“Prime is ignoring my plan to defend Petrex,” Prowl said, after not speaking to Bluestreak for four solar cycles. “Every time I deliver one to him, he claims the success rate is too low. I’ve tried to explain to him that there’s no reasonable way to get it above 73%, but he refuses to listen to reason. His security director insists on feeding this… this paranoia of his.”

“There has to be someone else who gets it,” Bluestreak said. “You can’t win everything, right?”

Prowl hesitated, then said, “Jazz has spoken on behalf of all the plans I’ve submitted, even when the success rate was a steady 57%. He swears there’s no way to actually calculate the probability of success, despite my offers to demonstrate to both him and Prime how the variables interact.”

“Well,” Bluestreak said, “not everyone can trace 800 moving objects at a time, Prowl.”

“I have only identified 314 variables of significance.”

“Okay, let me rephrase: Not everyone wants to trace 314 variables at a time.”

Prowl made a dismissive noise. “There is no time to consider our wants. This is war. If Prime is unwilling to make certain sacrifices, then he will eventually have to sacrifice his entire cause.”

Bluestreak almost winced. “And how did he take it when you told him that?”

“I didn’t,” Prowl said. After a long moment, he elaborated, “Jazz did. After Optimus rejected my latest plan.”

Bluestreak’s optics widened. “He stood up to Prime for you?”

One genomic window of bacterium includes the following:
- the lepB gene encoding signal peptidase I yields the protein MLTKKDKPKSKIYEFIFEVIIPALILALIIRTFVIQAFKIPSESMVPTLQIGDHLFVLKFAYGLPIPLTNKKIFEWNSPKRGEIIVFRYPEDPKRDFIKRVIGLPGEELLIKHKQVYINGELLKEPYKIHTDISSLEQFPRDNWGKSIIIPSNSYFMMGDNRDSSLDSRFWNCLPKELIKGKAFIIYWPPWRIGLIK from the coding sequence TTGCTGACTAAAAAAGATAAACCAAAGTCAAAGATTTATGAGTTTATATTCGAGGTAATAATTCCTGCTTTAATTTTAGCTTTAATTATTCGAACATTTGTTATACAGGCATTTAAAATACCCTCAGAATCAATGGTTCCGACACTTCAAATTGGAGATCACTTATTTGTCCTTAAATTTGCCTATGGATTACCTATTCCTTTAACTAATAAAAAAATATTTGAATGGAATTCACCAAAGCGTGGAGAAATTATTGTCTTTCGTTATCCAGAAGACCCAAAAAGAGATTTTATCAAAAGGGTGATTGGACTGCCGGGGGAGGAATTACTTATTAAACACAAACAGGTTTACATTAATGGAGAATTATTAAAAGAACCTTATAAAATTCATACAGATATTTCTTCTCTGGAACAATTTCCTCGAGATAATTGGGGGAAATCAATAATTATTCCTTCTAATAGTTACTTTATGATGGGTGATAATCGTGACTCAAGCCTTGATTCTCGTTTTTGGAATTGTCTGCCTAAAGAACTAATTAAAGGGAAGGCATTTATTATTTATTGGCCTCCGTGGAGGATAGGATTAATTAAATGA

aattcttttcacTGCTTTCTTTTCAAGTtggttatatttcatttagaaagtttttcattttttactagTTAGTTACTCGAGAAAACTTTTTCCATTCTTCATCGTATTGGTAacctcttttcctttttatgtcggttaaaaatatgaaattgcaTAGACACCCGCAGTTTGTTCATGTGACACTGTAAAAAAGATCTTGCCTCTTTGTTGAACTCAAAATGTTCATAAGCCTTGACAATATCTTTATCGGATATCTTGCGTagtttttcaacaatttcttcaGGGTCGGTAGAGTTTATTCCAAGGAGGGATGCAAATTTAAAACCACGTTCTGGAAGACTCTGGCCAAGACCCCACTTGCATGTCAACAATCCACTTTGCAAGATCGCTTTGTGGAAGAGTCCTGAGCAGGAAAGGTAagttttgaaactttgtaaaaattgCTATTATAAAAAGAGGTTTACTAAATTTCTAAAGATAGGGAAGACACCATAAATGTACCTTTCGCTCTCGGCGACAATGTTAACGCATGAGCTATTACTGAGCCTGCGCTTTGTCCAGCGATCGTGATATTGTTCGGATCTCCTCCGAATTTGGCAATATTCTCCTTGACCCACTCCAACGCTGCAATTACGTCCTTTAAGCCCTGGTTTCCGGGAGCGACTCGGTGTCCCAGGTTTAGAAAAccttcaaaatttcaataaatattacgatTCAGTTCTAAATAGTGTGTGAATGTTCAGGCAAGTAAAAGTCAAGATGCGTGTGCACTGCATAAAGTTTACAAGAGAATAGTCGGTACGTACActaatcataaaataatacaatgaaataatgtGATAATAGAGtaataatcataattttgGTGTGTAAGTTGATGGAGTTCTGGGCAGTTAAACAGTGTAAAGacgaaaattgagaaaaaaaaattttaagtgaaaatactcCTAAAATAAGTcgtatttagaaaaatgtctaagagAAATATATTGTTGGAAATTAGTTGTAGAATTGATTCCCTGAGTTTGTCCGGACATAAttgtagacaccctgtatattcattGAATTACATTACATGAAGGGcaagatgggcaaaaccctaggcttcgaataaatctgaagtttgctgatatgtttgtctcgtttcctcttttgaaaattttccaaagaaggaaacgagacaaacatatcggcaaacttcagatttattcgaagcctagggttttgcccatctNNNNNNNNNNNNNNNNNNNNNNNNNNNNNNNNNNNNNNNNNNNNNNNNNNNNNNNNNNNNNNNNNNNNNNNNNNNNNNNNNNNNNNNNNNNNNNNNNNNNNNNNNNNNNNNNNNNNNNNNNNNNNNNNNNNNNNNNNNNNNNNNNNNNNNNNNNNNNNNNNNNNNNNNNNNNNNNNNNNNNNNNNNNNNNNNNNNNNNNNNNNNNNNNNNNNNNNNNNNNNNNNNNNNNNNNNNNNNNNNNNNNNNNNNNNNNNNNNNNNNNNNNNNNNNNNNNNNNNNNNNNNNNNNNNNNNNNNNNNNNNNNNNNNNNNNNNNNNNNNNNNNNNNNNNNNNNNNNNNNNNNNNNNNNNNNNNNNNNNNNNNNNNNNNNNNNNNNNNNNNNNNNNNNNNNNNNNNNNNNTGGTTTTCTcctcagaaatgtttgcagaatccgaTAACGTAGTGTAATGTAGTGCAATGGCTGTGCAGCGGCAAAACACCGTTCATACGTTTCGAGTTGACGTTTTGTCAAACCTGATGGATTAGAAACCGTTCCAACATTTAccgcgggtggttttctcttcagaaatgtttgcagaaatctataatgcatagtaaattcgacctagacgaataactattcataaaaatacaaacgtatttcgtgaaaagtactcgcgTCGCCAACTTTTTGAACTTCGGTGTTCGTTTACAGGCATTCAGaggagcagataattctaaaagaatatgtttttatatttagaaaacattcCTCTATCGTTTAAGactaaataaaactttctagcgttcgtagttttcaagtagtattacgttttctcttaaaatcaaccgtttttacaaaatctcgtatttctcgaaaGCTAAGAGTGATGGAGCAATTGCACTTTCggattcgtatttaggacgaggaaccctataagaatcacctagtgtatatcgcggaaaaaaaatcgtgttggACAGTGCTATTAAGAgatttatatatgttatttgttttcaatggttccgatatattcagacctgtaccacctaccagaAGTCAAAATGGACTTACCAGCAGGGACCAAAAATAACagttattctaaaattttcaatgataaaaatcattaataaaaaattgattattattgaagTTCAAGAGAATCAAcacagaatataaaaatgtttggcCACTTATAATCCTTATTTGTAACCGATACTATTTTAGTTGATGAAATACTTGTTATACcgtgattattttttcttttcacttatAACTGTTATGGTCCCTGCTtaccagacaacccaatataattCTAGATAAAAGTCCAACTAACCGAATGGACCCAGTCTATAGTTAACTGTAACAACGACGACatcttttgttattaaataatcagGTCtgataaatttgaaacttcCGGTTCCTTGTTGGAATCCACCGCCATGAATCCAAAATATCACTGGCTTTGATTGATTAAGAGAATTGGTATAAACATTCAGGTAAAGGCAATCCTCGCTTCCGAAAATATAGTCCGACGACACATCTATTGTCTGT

“For my plan, yes.”

Despite only being able to see Bluestreak’s helm and part of his shoulder armor, Prowl could tell he had begun spinning his chair about. “I heard Jazz and Prime used to be really good friends, before he became a Prime,” Bluestreak said. “He must really like you.”

“Or he likes having a job,” Prowl replied. “If the Autobots fail, we will all be moving elsewhere.”

“Yeah, but…” Bluestreak glanced at the screen, then shook his helm. “Never mind. Tell me more about Petrex. I heard it was a great city to vacation in. I think Vigil’s spark-brother went there once, with his conjunx. They have these crystal gardens a little like the ones we have here in Praxus, but theirs have different—”


“He’s a bigger fool than Prime is.” Prowl was livid, pacing his office while Bluestreak watched from a screen with wary optics. The normally talkative sniper didn’t dare risk interrupting, lest his rage refocus on him.

“I know damned well that he’s covering for the Twins. If Red Alert would simply allow me to analyze how the security footage was destroyed, I would be able to identify Jazz’s method of destruction. I’ve signed off on it enough times. Of course, Red is unwilling to admit he can’t identify it, as if he has any training in forensics.”

Prowl paused in his pacing. “Perhaps Red is able to identify it, but is merely unwilling to do so. It wouldn’t be beyond Jazz’s prowess to convince someone to lie for him.”

“But why?” Bluestreak said.

Prowl finally – finally – glanced at the screen. “Pardon?”

“Why?” Bluestreak repeated. “I thought you said Jazz would do anything to get out trouble. Why would he be offering to take one for the Twins?”

Rather than answer that, Prowl said, “And that’s another thing! The Twins are far from the only perpetrators who deserve a closer optic on them. But Red won’t—”

Bluestreak sighed and put his chin in his servo.


Despite the schedule they had put in place, Prowl still made attempts to comm Bluestreak whenever he had some free time. Bluestreak almost always picked up.

On this particular cycle, Prowl sent a comm to Bluestreak from his hab-suite. Bluestreak answered and almost immediately launched into a story about the latest chase he had partaken in. Prowl sipped idly at a cube of energon while he spoke.

Finally, Bluestreak paused to take a vent, and rather than continue, asked, “Is that a cube of Vosnian energon?”

Prowl glanced at the cube, realizing it was, in fact, Vosnian. “I suppose it is.”

“You drink Vosnian energon now?”